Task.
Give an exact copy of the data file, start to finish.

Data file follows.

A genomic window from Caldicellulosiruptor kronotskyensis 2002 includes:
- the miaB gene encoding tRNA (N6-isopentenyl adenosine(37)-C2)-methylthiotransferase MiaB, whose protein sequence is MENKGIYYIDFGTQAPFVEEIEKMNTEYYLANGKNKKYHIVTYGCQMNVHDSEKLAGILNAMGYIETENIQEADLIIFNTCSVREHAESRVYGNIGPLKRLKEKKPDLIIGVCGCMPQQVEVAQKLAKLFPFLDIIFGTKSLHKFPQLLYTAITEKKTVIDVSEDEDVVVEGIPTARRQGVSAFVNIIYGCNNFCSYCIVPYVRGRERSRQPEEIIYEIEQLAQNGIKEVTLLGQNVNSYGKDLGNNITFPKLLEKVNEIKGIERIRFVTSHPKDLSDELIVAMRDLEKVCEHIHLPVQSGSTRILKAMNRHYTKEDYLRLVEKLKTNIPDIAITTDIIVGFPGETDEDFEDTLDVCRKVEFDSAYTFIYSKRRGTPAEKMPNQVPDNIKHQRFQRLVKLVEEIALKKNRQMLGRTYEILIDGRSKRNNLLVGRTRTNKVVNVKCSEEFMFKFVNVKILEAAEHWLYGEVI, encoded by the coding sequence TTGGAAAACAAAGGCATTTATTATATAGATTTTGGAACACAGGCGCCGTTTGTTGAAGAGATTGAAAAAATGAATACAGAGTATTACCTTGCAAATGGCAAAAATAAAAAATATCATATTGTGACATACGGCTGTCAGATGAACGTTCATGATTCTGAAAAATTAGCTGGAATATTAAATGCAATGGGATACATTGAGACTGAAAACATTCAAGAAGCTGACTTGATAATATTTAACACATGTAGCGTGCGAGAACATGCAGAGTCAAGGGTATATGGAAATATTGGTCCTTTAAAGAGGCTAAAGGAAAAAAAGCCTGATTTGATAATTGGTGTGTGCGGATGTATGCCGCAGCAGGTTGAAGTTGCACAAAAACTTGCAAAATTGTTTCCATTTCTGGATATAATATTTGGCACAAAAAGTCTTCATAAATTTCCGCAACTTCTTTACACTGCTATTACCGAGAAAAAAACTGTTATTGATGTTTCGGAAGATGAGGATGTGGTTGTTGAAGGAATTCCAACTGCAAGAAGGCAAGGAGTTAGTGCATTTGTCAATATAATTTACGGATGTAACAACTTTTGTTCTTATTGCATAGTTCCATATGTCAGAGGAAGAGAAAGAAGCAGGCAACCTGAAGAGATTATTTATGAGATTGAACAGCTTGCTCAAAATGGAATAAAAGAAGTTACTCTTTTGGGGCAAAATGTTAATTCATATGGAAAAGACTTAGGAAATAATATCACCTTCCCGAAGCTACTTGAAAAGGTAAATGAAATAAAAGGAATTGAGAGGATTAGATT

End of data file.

A genomic window from Caldicellulosiruptor kronotskyensis 2002 includes:
- the miaB gene encoding tRNA (N6-isopentenyl adenosine(37)-C2)-methylthiotransferase MiaB, whose protein sequence is MENKGIYYIDFGTQAPFVEEIEKMNTEYYLANGKNKKYHIVTYGCQMNVHDSEKLAGILNAMGYIETENIQEADLIIFNTCSVREHAESRVYGNIGPLKRLKEKKPDLIIGVCGCMPQQVEVAQKLAKLFPFLDIIFGTKSLHKFPQLLYTAITEKKTVIDVSEDEDVVVEGIPTARRQGVSAFVNIIYGCNNFCSYCIVPYVRGRERSRQPEEIIYEIEQLAQNGIKEVTLLGQNVNSYGKDLGNNITFPKLLEKVNEIKGIERIRFVTSHPKDLSDELIVAMRDLEKVCEHIHLPVQSGSTRILKAMNRHYTKEDYLRLVEKLKTNIPDIAITTDIIVGFPGETDEDFEDTLDVCRKVEFDSAYTFIYSKRRGTPAEKMPNQVPDNIKHQRFQRLVKLVEEIALKKNRQMLGRTYEILIDGRSKRNNLLVGRTRTNKVVNVKCSEEFMFKFVNVKILEAAEHWLYGEVI, encoded by the coding sequence TTGGAAAACAAAGGCATTTATTATATAGATTTTGGAACACAGGCGCCGTTTGTTGAAGAGATTGAAAAAATGAATACAGAGTATTACCTTGCAAATGGCAAAAATAAAAAATATCATATTGTGACATACGGCTGTCAGATGAACGTTCATGATTCTGAAAAATTAGCTGGAATATTAAATGCAATGGGATACATTGAGACTGAAAACATTCAAGAAGCTGACTTGATAATATTTAACACATGTAGCGTGCGAGAACATGCAGAGTCAAGGGTATATGGAAATATTGGTCCTTTAAAGAGGCTAAAGGAAAAAAAGCCTGATTTGATAATTGGTGTGTGCGGATGTATGCCGCAGCAGGTTGAAGTTGCACAAAAACTTGCAAAATTGTTTCCATTTCTGGATATAATATTTGGCACAAAAAGTCTTCATAAATTTCCGCAACTTCTTTACACTGCTATTACCGAGAAAAAAACTGTTATTGATGTTTCGGAAGATGAGGATGTGGTTGTTGAAGGAATTCCAACTGCAAGAAGGCAAGGAGTTAGTGCATTTGTCAATATAATTTACGGATGTAACAACTTTTGTTCTTATTGCATAGTTCCATATGTCAGAGGAAGAGAAAGAAGCAGGCAACCTGAAGAGATTATTTATGAGATTGAACAGCTTGCTCAAAATGGAATAAAAGAAGTTACTCTTTTGGGGCAAAATGTTAATTCATATGGAAAAGACTTAGGAAATAATATCACCTTCCCGAAGCTACTTGAAAAGGTAAATGAAATAAAAGGAATTGAGAGGATTAGATT